• Take atenolol exactly as your doctor tells you to. It is usually taken once daily, in the morning. Some people taking it for angina may be prescribed two doses daily. Your doctor will tell you which is right for you, and your dose will also be on the label of the pack to remind you.
  • Atenolol tablets are available in three different strengths - 25 mg, 50 mg and 100 mg. Each time you collect a fresh supply of tablets, it's a good idea to check the strength on the packet to make sure they are the strength you are expecting.
  • Try to take atenolol at the same time of day each day, as this will help you to remember to take it.
  • If you forget to take a dose, take it as soon as you remember. If you do not remember until the following day, skip the missed dose. Do not take two doses together to make up for a forgotten dose.

Getting the most from your treatment

  • Try to keep your regular appointments with your doctor. This is so your doctor can check on your progress.
  • It is very important to follow any dietary and lifestyle advice that you may have been given by your doctor, such as eating a healthy diet, not smoking, and taking regular exercise.
  • If you drink alcohol, ask your doctor for advice about taking atenolol and alcohol. Alcohol will add to the blood pressure lowering effect of atenolol and so may not be recommended for you.
  • If you have diabetes, atenolol may block the symptoms of low blood sugar. Your doctor will be able to advise you about this.
  • If you are having an operation or dental treatment, tell the person carrying out the treatment that you are taking a beta-blocker.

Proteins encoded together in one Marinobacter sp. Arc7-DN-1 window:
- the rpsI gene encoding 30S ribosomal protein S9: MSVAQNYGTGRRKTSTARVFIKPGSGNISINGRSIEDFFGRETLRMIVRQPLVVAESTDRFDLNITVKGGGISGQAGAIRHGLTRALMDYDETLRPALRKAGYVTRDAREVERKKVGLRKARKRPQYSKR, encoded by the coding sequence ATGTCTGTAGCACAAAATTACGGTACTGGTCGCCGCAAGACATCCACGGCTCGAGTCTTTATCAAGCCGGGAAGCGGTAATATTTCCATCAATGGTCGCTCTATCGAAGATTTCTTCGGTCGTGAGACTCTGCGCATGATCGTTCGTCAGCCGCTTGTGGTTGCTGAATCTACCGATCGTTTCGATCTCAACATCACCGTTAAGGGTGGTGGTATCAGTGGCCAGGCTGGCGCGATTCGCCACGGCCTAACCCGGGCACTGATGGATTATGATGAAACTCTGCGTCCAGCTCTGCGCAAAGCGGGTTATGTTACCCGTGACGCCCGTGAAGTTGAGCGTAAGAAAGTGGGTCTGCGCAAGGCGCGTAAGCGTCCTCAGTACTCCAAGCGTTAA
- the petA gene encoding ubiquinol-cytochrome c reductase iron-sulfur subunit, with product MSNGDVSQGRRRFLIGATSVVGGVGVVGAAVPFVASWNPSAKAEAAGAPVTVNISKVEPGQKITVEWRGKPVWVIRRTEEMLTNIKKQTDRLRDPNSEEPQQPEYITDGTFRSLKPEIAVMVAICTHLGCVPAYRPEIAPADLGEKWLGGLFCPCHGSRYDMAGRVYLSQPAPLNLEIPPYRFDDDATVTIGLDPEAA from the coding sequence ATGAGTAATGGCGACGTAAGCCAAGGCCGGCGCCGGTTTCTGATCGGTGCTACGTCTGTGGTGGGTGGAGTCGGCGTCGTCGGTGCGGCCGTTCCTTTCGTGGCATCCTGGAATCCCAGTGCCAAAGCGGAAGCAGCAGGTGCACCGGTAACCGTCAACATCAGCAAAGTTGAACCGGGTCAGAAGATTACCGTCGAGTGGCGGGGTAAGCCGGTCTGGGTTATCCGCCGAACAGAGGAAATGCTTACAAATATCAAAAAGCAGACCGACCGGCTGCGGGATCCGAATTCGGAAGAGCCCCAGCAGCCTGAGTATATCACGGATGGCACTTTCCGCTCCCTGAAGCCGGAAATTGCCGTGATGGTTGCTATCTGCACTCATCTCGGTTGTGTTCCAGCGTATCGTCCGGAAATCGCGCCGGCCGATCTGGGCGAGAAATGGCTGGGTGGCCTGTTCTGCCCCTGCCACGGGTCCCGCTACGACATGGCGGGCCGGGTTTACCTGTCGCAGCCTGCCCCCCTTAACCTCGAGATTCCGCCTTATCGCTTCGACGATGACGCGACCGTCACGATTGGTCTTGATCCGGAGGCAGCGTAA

• Treatment with atenolol is usually long-term so continue to take these tablets unless your doctor tells you to stop. Stopping treatment suddenly can cause problems in some people, so your doctor will probably want you to reduce your dose gradually if this is necessary.
  • If you buy any medicines, check with a pharmacist that they are suitable for you to take. Some medicines (including some cough, cold and flu remedies) may not be.

Can atenolol cause problems?

Along with their useful effects, most medicines can cause unwanted side-effects although not everyone experiences them. These usually improve as your body adjusts to the new medicine, but speak with your doctor or pharmacist if any of the following side-effects continue or become troublesome.

Common atenolol side-effects - these affect less than 1 in 10 people who take this medicine What can I do if I experience this?
Feeling or being sick, stomach upset Stick to simple foods and drink plenty of water
Feeling dizzy, sleepy, tired or light-headed Getting up and moving more slowly may help. If you begin to feel dizzy, lie down so that you do not faint, then sit for a few moments before standing. This often improves after the first week or two, but if it continues, speak with your doctor
Less common side-effects include: cold fingers or toes, disturbed sleep, a slow heartbeat, impotence, reduced sexual desire, and abnormal dreams Speak with your doctor if any of these become troublesome

If you experience any other symptoms which you think may be due to this medicine, speak with your doctor or pharmacist.

How to store atenolol

  • Keep all medicines out of the reach and sight of children.
  • Store in a cool, dry place, away from direct heat and light.